When you hire an attorney to assist with a divorce or other family law matter in Minnesota, you will likely be asked to sign a Retainer Agreement and pay an initial sum of money (the “retainer”) prior to representation. What is this Agreement, and why do you have to pay in advance?
Retainer Agreements vary in length and contents but, at their most basic, they spell out what exactly the attorney (and staff) is and isn’t being hired to do, explain how you will be charged for legal services, and set forth how disputes are handled. The purpose of the Retainer Agreement is to protect both you and the attorney and it affects your legal rights and obligations; You should always read it carefully before signing and ask for an explanation of anything you don’t understand.
Along with a signed Retainer Agreement, most attorneys ask for payment of an initial “retainer,” which is held in a trust account and serves to pay your bills as they come due. As you deplete the funds in your retainer, you will typically be asked to replace them. Retainers vary substantially depending upon the attorney and the type and complexity of the case; amounts between $5,000 and $10,000 are common, but they can be higher or lower.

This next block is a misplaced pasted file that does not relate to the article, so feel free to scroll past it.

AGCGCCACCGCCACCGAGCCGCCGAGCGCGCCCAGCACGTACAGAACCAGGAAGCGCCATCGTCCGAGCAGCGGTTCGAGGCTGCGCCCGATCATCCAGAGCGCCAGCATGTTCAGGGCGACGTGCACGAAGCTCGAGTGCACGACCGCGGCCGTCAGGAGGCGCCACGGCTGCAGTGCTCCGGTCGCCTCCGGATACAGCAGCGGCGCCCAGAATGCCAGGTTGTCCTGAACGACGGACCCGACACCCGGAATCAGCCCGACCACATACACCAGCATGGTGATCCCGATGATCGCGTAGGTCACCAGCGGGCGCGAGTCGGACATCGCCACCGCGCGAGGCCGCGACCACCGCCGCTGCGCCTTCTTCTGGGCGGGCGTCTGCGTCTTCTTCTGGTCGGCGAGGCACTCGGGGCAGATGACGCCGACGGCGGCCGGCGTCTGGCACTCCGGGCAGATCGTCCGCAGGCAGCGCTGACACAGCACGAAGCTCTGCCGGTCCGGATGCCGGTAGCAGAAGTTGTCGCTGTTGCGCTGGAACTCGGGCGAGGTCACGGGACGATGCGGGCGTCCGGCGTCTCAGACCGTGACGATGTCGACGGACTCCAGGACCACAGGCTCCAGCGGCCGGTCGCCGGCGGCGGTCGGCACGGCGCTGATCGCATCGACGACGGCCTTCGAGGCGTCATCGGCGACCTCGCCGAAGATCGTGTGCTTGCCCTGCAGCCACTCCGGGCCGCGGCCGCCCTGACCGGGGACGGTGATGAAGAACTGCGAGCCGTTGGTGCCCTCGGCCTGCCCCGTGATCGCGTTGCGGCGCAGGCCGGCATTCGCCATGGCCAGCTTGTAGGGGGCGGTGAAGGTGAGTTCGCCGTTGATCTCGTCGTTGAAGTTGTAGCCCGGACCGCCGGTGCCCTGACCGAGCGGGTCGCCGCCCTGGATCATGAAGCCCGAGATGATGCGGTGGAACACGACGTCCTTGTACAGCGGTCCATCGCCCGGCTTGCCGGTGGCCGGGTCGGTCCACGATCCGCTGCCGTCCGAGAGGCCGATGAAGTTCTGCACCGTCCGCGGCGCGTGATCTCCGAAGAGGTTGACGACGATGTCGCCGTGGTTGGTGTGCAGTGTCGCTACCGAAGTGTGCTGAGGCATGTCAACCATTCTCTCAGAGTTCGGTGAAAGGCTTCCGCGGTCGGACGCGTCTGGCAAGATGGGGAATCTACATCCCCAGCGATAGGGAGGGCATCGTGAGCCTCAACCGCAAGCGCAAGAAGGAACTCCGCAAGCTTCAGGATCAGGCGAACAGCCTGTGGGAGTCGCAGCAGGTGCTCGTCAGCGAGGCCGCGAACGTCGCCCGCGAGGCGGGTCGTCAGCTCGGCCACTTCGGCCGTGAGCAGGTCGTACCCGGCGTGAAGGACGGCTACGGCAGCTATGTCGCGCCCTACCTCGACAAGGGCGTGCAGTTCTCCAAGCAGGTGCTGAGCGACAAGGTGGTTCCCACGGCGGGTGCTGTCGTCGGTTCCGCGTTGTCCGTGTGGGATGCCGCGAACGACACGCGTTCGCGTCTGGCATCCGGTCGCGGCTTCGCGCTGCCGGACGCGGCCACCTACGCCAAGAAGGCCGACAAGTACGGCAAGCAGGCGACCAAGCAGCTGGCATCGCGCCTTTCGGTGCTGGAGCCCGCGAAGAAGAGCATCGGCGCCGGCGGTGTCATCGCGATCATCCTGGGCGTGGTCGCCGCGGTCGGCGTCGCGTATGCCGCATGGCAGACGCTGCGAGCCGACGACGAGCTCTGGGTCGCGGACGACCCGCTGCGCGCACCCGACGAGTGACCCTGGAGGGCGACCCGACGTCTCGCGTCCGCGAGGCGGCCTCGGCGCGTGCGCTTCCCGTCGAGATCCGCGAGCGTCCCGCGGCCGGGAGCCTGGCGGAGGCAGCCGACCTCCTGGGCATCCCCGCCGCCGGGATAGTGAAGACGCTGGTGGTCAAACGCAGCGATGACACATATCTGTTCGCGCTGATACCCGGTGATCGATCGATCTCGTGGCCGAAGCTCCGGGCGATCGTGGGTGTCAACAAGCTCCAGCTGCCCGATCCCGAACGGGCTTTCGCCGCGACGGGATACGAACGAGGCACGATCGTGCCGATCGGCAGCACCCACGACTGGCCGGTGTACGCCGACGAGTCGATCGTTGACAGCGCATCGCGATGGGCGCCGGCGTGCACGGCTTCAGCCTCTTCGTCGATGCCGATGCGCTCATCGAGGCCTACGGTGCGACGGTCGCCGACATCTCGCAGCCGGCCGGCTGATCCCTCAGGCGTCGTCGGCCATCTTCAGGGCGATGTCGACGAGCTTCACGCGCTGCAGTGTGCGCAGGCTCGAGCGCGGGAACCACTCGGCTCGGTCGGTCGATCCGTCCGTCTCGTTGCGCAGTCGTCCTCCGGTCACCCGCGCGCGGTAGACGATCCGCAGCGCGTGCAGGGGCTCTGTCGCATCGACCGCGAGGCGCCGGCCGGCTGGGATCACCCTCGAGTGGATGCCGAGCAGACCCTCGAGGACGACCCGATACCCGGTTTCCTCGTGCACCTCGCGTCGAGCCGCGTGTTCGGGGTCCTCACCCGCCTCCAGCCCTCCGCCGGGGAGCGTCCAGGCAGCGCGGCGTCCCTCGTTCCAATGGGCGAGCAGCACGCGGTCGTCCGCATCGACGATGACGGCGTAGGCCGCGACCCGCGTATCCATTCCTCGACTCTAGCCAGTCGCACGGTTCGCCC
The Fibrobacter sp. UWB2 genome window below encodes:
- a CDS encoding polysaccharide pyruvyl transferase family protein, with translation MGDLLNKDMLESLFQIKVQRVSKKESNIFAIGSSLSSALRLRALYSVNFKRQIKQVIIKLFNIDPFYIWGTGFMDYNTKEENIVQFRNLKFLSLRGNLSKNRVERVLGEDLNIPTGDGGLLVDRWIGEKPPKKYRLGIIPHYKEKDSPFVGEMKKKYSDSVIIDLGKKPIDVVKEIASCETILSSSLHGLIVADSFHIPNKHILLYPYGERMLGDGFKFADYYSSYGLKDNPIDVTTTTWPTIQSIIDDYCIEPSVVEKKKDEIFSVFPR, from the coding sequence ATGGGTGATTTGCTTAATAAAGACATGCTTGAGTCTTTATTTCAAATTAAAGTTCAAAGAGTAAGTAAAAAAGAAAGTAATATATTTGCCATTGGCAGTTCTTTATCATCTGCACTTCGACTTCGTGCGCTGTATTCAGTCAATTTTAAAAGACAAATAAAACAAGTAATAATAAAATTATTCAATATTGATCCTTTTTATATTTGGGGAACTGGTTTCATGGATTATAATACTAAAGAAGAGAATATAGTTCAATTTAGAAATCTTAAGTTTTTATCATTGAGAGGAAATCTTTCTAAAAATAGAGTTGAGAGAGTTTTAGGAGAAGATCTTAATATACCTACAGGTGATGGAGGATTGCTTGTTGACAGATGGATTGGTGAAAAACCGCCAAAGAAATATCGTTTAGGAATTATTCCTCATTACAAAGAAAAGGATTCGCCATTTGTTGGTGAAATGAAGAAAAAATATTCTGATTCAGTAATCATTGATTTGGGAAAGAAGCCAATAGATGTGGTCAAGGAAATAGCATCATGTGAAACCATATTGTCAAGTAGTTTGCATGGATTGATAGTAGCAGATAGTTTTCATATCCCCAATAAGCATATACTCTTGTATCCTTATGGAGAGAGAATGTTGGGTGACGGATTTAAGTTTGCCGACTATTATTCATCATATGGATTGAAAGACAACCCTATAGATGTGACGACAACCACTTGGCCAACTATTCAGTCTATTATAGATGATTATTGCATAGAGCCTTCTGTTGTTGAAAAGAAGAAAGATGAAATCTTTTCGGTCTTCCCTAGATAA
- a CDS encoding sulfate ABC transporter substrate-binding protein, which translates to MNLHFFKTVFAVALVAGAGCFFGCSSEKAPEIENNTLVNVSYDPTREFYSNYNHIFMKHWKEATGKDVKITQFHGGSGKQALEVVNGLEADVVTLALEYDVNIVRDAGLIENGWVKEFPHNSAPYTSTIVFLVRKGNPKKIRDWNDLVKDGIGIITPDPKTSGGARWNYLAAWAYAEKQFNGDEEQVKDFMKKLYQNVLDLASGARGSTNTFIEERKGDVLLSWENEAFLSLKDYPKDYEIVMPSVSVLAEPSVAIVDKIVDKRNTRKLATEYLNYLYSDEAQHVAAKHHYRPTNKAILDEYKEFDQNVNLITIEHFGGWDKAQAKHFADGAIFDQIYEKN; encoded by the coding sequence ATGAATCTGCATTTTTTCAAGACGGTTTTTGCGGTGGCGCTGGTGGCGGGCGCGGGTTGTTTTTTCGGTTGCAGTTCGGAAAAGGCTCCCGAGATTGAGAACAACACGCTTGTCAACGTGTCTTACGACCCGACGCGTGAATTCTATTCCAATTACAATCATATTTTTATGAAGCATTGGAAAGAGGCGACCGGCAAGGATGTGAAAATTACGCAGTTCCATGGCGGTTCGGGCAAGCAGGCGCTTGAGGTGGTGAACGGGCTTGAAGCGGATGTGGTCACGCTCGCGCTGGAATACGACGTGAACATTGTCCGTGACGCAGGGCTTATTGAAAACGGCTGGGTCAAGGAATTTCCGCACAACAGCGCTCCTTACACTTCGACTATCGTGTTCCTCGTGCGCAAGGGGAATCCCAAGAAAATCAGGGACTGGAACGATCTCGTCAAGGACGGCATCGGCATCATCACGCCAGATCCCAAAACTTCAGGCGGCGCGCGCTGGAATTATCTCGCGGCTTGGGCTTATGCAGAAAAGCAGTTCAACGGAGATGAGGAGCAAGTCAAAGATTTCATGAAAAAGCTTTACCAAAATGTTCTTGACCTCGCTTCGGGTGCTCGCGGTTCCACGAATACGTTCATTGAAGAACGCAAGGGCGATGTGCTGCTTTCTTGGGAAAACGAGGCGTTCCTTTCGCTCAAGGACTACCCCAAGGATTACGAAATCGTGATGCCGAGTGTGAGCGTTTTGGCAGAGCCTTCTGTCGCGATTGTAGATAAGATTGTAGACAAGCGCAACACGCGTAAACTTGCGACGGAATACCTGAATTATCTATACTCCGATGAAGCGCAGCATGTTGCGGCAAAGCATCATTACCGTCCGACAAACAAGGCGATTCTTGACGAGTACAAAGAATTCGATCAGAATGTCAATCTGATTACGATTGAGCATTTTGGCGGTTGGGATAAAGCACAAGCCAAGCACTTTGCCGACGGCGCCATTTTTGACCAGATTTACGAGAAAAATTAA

In addition to paying legal fees, retainers provide money to cover expenses that must be paid by the attorney, such as court filings costs. Promptly paying and replenishing your retainer ensures that your attorney can continue representing you properly.
If you need assistance with divorce or any family law matter, call Kruse Family Law PLLC at 612.231.9865 or email firstname.lastname@example.org.